Not only does the influx of ridesharing companies in the transportation industry impact the traditional taxi services, but considerable competition exists between comparable mobile apps as well. Considering that Uber and Lyft serve the same fundamental purpose, how does the consumer determine which one to use?
I employed two methods of qualitative research during my study.
I conducted structured participant observations and individual in-depth interviews.
I used a convenience sampling strategy to acquire a sample of eight undergraduate students from Clemson University, consisting of four men and four women.
Users were instructed to perform the task of requesting a ride on both apps and screen-record it. This data allowed me to observe and compare the user’s experience with each of the app interfaces, ease of navigation, and total time taken to perform the task.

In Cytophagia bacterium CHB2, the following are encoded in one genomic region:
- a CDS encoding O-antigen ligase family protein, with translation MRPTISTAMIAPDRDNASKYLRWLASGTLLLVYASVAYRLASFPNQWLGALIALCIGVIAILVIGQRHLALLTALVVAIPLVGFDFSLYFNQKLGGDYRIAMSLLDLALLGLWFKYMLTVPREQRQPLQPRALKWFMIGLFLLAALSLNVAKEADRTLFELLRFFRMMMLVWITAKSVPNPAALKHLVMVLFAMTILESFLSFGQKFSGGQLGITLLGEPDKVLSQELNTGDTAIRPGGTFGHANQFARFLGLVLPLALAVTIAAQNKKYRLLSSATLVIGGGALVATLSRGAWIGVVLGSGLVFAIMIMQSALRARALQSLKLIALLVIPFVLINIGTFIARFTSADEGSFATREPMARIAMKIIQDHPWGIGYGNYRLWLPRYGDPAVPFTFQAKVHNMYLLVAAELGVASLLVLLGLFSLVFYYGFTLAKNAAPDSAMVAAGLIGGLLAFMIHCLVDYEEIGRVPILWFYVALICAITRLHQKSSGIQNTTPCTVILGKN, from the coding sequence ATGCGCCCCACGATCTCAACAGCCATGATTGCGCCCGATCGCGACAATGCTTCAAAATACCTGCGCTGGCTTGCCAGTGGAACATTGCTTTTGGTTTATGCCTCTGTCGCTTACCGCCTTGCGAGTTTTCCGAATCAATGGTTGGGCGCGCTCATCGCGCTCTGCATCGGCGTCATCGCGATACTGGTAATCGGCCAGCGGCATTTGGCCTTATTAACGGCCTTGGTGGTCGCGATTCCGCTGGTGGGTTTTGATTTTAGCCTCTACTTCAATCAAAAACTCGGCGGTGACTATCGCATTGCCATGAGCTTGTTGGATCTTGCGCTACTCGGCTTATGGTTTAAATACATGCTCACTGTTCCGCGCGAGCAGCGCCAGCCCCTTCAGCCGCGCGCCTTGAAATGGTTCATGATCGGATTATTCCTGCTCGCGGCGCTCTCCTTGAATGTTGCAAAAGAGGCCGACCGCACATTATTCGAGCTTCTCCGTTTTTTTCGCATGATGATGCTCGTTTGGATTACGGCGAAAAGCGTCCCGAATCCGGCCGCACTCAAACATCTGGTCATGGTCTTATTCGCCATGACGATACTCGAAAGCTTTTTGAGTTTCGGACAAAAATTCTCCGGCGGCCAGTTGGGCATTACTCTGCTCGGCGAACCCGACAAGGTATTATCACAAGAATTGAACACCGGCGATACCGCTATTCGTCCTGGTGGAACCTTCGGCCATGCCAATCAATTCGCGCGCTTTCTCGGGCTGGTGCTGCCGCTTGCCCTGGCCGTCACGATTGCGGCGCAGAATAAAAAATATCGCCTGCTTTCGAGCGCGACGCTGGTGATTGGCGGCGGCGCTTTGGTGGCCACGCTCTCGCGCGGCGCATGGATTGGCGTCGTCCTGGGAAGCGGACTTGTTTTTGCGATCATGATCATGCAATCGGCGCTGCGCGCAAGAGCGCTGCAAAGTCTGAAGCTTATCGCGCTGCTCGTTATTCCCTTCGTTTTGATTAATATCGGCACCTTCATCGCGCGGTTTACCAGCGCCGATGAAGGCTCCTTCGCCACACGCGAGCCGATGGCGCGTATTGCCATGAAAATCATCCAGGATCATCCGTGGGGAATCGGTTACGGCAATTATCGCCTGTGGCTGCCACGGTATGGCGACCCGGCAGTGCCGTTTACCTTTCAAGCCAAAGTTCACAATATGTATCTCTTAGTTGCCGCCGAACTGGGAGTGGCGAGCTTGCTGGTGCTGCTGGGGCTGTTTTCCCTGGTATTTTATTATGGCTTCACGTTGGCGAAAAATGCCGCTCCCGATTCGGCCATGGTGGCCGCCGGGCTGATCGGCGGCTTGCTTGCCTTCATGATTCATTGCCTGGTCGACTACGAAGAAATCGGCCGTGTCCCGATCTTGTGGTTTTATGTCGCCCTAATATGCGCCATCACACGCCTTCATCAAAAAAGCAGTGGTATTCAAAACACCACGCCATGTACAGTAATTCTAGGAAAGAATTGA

The process to request a ride on Uber and Lyft were almost identical: similar interface layout, same amount of steps, and same time spent. The participants didnt show hesitation, ask questions, or have technical difficulties on either app.
Conclusions: Strategy and Interpretation
To expand this project, I would use a different sample population because
findings may be different in an urban environment where exposure to Uber and
Lyft is more comparable and these apps are used more frequently.
Limitation: The observations were considerably short. If I were to expand this project, I would change the observations to include the whole process involved on both apps, not just requesting the ride.
Limitation: The majority of the participants in my study only had experience with Uber and there were no participants who favored Lyft.